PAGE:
• China Statistical Yearbook 2005, Energy Foundation China 2005
environmental impacts lead
Environmental Impacts-Lead
  • Battery Pollution
    • 95% of electric bikes use lead acid batteries
    • Lead batteries last about 300 recharges or 1-2 years (10,000 km)
    • China Lead Acid Battery Recycling/Loss Rates1
      • 4.8% Loss Rate During Manufacture
      • 27.5% Loss Rate During Mining, Smeltering and Recycling
      • 62% Recycling Rate
        • 36V (10.3kg), 48V (14.7kg) lead content
        • 36V-3.214 kg lost during manufacture, 3.914 kg lost due to low recycle rate
        • 48V-4.689 kg lost during manufacture, 5.586 kg lost due to low recycling rate
      • Electric bikes indirectly emit 712-1028 mg/km into environment!
      • If 100% recycled, still 321-469mg/km into environment
    • For Sake of Comparison-in the USA:
      • 4% loss from virgin production, 2% from recycling and 1% from manufacturing
      • A 7.9L/100km (30mpg) car running on leaded fuel emits 33mg/km

1Mao et al. (2006) 2Lave et al.(1995)

lifecycle impacts
Lifecycle Impacts

0.37 1.53 8.20 8.75 2234 38.87 50.67

what are e biker s alternatives
What Are E-biker’s Alternatives?
  • The net environmental impacts are relative to the next best alternatives.
    • 3 E-bike surveys conducted in Spring 2006
      • Shanghai, Kunming, Shijiazhuang
    • Vast majority of respondents would shift to bus or bicycle if e-bikes banned
    • Bicycles are most benign-zero use emissions and low production emissions
    • Buses are big polluters, but also big people movers

Image source: Cervero (2005)

bus emissions
Bus Emissions
  • Majority of E-bike environmental impact during production phase
  • Majority of Bus impact during use phase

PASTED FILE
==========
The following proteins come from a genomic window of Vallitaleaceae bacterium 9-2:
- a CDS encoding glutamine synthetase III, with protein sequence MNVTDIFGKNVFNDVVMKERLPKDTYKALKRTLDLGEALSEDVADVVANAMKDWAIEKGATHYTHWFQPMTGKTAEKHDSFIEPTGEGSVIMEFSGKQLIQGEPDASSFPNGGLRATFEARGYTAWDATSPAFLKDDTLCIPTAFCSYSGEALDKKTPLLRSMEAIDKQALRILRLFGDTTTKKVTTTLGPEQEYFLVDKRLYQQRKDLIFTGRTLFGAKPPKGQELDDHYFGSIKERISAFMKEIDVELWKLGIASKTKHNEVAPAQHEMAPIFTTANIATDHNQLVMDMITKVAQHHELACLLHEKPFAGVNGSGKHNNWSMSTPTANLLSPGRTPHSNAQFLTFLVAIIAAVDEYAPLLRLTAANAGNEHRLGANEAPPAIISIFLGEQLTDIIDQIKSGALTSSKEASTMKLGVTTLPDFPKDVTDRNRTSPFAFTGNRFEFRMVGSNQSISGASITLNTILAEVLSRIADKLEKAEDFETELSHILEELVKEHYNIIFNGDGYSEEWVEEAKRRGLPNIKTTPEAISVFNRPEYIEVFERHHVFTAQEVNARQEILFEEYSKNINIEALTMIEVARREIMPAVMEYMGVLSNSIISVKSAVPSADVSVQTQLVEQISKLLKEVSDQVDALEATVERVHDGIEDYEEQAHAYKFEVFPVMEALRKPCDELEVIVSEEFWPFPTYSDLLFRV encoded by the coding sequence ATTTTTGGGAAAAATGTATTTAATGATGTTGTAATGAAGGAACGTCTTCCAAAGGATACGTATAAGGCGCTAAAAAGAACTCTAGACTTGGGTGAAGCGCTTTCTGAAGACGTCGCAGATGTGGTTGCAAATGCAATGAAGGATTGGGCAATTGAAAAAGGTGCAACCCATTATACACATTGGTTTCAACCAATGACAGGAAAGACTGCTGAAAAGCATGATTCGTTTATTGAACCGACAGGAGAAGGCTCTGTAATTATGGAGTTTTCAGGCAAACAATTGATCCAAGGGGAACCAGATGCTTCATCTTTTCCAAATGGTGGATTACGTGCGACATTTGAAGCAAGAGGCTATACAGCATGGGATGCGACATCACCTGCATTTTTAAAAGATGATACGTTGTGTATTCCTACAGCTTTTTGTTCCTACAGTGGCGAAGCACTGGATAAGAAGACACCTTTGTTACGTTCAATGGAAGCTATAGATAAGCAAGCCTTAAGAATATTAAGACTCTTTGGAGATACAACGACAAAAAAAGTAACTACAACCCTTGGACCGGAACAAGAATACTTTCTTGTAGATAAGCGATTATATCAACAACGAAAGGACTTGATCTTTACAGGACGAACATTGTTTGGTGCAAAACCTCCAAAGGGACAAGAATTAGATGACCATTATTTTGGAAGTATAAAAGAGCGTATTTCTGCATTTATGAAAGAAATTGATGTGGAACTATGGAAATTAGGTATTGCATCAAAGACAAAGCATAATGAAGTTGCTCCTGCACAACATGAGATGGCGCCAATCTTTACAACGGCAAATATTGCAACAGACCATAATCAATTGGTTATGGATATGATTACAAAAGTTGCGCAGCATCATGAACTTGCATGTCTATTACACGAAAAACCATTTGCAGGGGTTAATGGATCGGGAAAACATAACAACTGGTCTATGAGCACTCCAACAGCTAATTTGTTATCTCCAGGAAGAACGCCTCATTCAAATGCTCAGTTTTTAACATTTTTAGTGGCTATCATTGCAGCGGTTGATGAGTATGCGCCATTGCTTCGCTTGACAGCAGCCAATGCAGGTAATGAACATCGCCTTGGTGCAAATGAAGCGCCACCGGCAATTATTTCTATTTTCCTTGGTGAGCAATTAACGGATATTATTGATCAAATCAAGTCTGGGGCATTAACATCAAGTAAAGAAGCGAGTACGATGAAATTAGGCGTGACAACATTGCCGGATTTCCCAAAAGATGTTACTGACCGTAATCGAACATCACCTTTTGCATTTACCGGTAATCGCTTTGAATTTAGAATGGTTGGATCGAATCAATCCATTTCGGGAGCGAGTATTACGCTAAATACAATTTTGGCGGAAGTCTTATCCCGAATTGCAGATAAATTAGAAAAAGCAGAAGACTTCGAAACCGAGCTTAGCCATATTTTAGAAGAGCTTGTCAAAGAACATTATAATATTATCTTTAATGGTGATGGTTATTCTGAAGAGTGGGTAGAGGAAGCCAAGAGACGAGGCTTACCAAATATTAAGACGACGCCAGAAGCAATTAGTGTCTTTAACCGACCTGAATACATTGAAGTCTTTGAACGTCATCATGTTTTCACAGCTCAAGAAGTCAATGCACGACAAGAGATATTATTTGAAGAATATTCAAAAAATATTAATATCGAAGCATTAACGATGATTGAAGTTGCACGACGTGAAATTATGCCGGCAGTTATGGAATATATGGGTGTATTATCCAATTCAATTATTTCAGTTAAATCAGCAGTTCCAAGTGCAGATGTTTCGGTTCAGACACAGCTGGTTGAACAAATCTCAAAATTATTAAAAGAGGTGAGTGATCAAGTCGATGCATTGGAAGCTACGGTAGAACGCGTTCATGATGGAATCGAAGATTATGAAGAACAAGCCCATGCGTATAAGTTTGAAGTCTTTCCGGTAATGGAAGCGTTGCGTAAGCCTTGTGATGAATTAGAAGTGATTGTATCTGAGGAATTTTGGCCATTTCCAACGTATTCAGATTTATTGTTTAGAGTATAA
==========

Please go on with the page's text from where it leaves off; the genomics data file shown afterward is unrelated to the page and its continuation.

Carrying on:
1 Air Resources Board (2001, 2002), Nylund and Erkkila (2005), Embarq (2006)

other impacts of e bikes
Other Impacts of E-bikes
  • Other impacts:
    • contribution to congestion?
      • Are e-bikes any worse than bicycles?
    • safety?
      • Crash/fatality rate much lower than cars, slightly higher than bicycles
    • mobility and accessibility?
      • Buses cannot provide equal levels of personal mobility in Chinese cities-access and egress lost time
conclusions
Conclusions
  • Rather than ban e-bikes, target regulation toward problematic areas
    • Lead battery tax=“pull” industry toward better batteries
  • E-bikes in infancy and performance will improve
    • Need predictable standards/regulation for industry to invest in R&D
    • Longer lifespan and better technology
  • Could delay car ownership
  • Must consider benefits of e-bikes in policy analysis
  • Some things e-bike industry cannot fix
    • Electricity production industry
    • Raw material production industries (lead and steel)
future work
Future Work
  • Public Health Effects of Local vs. Regional Emissions
  • Investigate Full Life Cycle of Alternative Modes
  • Identify Regional Impact of E-bike Use and Project Future Technologies (battery, power plant) and Impacts
  • Investigate Other Externalities
    • Safety
    • Congestion
    • Accessibility
  • Questions?
  • Contact: cherry@berkeley.edu www.ce.berkeley.edu/~cherry